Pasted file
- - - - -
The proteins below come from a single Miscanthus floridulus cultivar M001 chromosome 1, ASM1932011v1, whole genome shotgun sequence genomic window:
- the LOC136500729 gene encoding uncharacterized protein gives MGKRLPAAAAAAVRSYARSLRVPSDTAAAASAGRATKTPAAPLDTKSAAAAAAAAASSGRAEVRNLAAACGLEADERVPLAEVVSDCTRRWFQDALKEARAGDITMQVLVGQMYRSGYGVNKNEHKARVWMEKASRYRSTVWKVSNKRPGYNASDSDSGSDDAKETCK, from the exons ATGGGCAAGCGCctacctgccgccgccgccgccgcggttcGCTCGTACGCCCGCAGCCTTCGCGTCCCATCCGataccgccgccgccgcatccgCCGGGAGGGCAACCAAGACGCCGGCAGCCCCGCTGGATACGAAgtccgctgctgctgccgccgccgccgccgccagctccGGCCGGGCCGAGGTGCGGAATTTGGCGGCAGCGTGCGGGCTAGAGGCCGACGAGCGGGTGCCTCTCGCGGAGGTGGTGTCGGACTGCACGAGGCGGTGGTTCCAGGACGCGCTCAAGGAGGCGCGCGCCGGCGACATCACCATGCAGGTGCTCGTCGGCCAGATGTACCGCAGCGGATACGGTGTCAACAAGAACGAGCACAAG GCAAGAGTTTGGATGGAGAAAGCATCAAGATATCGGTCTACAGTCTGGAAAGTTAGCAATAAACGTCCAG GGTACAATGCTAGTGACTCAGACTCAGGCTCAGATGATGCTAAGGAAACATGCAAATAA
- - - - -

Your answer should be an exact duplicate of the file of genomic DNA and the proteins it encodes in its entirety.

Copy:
The proteins below come from a single Miscanthus floridulus cultivar M001 chromosome 1, ASM1932011v1, whole genome shotgun sequence genomic window:
- the LOC136500729 gene encoding uncharacterized protein gives MGKRLPAAAAAAVRSYARSLRVPSDTAAAASAGRATKTPAAPLDTKSAAAAAAAAASSGRAEVRNLAAACGLEADERVPLAEVVSDCTRRWFQDALKEARAGDITMQVLVGQMYRSGYGVNKNEHKARVWMEKASRYRSTVWKVSNKRPGYNASDSDSGSDDAKETCK, from the exons ATGGGCAAGCGCctacctgccgccgccgccgccgcggttcGCTCGTACGCCCGCAGCCTTCGCGTCCCATCCGataccgccgccgccgcatccgCCGGGAGGGCAACCAAGACGCCGGCAGCCCCGCTGGATACGAAgtccgctgctgctgccgccgccgccgccgccagctccGGCCGGGCCGAGGTGCGGAATTTGGCGGCAGCGTGCGGGCTAGAGGCCGACGAGCGGGTGCCTCTCGCGGAGGTGGTGTCGGACTGCACGAGGCGGTGGTTCCAGGACGCGCTCAAGGAGGCGCGCGCCGGCGACATCACCATGCAGGTGCTCGTCGGCCAGATGTACCGCAGCGGATACGGTGTCAACAAGAACGAGCACAAG GCAAGAGTTTGGATGGAGAAAGCATCAAGATATCGGTCTACAGTCTGGAAAGTTAGCAATAAACGTCCAG GGTACAATGCTAGTGACTCAGACTCAGGCTCAGATGATGCTAAGGAAACATGCAAATAA